Messaging apps: Kik, WhatsApp. WhatsApp had about 400M users (Dec 2013) — That’s more than Twitter’s 232M users (Nov 2013).
• Pheed, AskFm, Twitter, Vine.
• Pheed allows for paywalls on shared content. Features include status updates, video clips, and photo filters. CEO claims “huge growth” amongst the youth market.
• AskFm is a type of question-and-answer social site where about 50% of the 65M users are under 18.

Active Users:
•    Facebook: 1,200M
•    WhatsApp: 400M
•    Twitter: 232M
•    Instagram: 150M
•    Kik: 100M
•    AskFM: 65M
•    Vine: 40M
•    Snapchat: 30M
•    Pheed: 1M

5 Reasons Teens Leave Facebook

Here are some of the reasons teens have said in various surveys that they either use Facebook less or not at all, as well as speculation on other possible reasons.

1.    Too many parents monitoring teens, too many adults in general. 70% of 802 American teens surveyed by (report published May 2013) have friended their parents on Facebook. 91% have friended members of their extended family, and 70% have friended siblings. 30% have friend teachers or coaches.
2.    Short attention span; Facebook has high user engagement, longer content.
3.    Doesn’t satisfy needs in terms of features.
4.    Persistence or spread of potentially embarrassing moments that could affect college entrance or employment.
5.    Friends are leaving.

The Competitors

There are too many social networking competitors to list here, but Facebook has already purchased one, Instagram, and made an attempting at purchasing another, Snapchat:
•    $1B is the amount of the first offer Facebook made for Snapchat in 2013, getting turned down by CEO Evan Spiegel, who was said to be holding out at $3B.
•    $3B is the amount of the 2nd offer (all-cash) Facebook made for Snapchat, getting turned down a second time. Facebook CEO and co-founder Mark Zuckerberg himself turned down 2 buyout offers for Facebook.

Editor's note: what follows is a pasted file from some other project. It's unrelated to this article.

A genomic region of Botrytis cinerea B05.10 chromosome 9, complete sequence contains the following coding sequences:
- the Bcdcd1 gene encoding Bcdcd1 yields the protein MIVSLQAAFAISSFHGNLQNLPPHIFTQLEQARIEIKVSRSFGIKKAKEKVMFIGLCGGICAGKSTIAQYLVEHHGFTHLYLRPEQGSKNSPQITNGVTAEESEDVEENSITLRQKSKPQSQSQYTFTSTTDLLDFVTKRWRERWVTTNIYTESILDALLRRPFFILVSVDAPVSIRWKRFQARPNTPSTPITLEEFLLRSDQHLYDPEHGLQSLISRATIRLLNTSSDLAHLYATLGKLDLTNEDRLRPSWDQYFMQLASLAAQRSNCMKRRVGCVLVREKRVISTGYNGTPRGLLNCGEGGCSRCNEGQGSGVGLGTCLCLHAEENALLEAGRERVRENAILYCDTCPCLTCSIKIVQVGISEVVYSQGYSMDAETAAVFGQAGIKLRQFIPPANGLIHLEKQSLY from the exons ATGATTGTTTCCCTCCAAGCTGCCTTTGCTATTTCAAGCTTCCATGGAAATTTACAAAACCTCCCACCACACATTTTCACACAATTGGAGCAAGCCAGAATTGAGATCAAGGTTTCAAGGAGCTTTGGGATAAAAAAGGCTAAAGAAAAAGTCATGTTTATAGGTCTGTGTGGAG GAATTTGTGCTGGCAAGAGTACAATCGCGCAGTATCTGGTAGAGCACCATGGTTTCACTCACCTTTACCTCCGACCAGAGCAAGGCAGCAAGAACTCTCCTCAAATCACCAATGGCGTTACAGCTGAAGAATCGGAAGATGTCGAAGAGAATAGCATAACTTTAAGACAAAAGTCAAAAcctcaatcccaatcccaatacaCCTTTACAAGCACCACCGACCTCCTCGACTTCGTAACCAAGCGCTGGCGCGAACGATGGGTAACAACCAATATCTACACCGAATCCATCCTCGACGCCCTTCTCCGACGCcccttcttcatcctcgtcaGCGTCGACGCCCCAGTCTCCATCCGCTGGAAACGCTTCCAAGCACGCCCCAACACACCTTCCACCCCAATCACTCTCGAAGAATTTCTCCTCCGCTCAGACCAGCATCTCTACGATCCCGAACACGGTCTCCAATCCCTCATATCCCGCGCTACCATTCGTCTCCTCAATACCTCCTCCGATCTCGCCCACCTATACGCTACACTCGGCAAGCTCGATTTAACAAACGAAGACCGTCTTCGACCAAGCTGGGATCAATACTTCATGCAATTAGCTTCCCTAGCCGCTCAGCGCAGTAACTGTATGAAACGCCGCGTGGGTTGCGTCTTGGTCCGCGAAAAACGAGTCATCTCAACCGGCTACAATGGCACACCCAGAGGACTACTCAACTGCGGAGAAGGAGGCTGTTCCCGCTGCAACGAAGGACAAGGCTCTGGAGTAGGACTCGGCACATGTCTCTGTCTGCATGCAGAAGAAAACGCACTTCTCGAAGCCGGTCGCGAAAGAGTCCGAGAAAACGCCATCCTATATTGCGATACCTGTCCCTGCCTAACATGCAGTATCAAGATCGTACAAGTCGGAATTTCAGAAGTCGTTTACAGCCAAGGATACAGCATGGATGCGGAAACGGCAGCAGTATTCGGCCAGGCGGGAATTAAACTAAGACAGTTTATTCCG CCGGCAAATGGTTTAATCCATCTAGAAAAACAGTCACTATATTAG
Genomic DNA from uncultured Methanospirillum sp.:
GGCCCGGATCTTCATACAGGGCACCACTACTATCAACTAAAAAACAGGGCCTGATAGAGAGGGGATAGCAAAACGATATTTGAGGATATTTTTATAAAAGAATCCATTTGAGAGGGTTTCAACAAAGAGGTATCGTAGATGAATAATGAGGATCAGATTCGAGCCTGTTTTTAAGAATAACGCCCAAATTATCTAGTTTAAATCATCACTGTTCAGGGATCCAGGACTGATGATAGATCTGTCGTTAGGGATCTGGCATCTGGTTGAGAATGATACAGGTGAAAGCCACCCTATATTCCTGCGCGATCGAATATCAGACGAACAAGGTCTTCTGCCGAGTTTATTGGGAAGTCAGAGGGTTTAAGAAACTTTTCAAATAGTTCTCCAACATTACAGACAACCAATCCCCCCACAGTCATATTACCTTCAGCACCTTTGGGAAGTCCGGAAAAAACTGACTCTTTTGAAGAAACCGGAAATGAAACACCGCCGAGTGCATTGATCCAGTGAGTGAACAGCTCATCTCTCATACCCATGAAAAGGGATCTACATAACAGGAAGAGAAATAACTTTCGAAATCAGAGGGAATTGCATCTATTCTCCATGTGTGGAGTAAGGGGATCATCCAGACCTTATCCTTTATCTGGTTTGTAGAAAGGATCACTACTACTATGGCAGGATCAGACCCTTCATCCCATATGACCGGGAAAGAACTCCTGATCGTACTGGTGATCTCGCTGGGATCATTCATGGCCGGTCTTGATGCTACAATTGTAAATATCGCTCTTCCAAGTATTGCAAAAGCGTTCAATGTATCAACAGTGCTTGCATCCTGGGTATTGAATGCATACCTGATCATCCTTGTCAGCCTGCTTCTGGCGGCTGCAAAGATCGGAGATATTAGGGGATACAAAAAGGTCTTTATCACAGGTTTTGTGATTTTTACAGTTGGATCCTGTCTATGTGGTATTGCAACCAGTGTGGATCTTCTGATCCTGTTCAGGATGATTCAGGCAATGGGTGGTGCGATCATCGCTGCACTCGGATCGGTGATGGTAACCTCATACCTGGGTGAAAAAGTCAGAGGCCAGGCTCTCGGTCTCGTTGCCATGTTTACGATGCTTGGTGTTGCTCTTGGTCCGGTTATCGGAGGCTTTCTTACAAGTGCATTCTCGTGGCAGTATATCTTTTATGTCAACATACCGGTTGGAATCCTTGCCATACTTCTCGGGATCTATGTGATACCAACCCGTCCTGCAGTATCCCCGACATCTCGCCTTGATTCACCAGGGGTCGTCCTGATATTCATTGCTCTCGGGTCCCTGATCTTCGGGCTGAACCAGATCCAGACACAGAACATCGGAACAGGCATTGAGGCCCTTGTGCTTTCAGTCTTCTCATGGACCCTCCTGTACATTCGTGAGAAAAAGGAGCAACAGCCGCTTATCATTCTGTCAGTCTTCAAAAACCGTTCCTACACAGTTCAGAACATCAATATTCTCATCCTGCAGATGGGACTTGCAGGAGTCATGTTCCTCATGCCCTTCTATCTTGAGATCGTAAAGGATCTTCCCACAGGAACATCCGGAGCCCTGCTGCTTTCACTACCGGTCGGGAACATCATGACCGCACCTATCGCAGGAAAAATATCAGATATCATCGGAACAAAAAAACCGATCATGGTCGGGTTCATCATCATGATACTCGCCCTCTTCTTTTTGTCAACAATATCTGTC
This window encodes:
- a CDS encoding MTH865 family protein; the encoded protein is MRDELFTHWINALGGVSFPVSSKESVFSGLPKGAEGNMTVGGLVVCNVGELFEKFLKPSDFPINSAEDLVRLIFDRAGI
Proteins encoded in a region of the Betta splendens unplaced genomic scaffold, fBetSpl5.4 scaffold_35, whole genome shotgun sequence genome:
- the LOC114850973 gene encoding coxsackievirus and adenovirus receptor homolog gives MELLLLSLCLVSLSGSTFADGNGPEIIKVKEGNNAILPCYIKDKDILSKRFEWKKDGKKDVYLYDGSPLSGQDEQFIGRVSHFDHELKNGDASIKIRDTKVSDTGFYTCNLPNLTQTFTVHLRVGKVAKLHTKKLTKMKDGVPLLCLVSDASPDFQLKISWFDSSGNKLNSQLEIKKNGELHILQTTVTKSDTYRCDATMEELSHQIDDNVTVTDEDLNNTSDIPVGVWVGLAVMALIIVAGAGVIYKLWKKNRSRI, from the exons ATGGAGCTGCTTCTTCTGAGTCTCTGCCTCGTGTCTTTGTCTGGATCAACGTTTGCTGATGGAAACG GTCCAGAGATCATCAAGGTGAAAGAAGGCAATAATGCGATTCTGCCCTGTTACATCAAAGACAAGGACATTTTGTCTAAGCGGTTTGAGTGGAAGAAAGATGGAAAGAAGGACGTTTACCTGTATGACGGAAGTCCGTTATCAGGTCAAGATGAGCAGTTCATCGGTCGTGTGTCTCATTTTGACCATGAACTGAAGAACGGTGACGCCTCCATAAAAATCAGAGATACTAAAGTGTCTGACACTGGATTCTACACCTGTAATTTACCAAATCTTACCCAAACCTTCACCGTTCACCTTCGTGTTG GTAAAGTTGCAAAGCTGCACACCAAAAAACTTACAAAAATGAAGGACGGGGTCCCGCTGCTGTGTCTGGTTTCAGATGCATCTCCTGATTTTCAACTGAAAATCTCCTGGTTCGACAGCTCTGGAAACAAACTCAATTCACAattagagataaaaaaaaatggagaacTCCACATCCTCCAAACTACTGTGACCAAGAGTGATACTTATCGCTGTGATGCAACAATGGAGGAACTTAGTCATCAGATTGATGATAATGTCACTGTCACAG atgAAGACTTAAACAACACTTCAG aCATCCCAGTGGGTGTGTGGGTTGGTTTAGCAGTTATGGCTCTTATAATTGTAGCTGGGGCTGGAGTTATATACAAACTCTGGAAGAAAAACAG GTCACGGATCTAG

•    $4B is the estimated valuation of Snapchat by Tencent Holdings, a company that owns several social networking and chat messaging services for the Chinese market, and other collaborating investors. This is despite a lack of revenue for Snapchat.

The Positives About Facebook

Despite the concerns of investors, there are many positive factors for Facebook:
•    Facebook is still the #1 social network worldwide in terms of users and usage, despite competition from Google+, YouTube, Twitter, and a number of newer sites, including Facebook-owned Instagram. 1/6th (16.7%) of the world’s population uses Facebook regularly. The online population is 2.78 billion, so Facebook makes up 42.8%
• Facebook has the highest average monthly user engagement in the world, with over 6 hours spent per month per user.
•    Older users are the target market for advertising.
•    Mobile ad sales — a concern for investors — have risen from Q2 to Q3 2013.
•    Ads for the social network Instagram were announced in Oct 2013, adding another revenue stream for Facebook.
•    $2.0B in revenue in Q3’13, up 60% from Q3’12 (1.25B) and beating analyst expectations of $1.91B.
•    $1.80B in ad revenue in Q3’13, up 66% from 1.08B in Q3’12.
•    49% (.882B) of ad revenue was from mobile, up from 14% (.15B) in Q3’12.
•    1.19B MAUs (desktop and mobile) as of Sep 30, 2013.
•    Total Mobile MAU growth from the end of Q3’11 to end of Q3’13 (8 quarters = 2 years) is 498M or about 132%.
•    The number of Mobile MAUs (Monthly active users) has grown steadily in 10 consecutive quarters, from Q2’11 to Q2’13:
1 million – End of 2004 5.5 million – End of 2005 12 million – End of 2006 20 million – April 200750 million – October 2007100 million – August 2008150 million – January 2009175 million – February 2009200 million – April 2009250 million – July 2009300 million – September 2009350 million – End of 2009400 million – February 2010500 million – July 2010608 million – End of 2010750 million – July 2011800 million – September 2011845 million – End of 2011901 million – March 2012955 million – June 20121.01 billion – September 20121.11 billion – March 20131.19 billion – September 2013

Information for this article was collected from the following pages and web sites: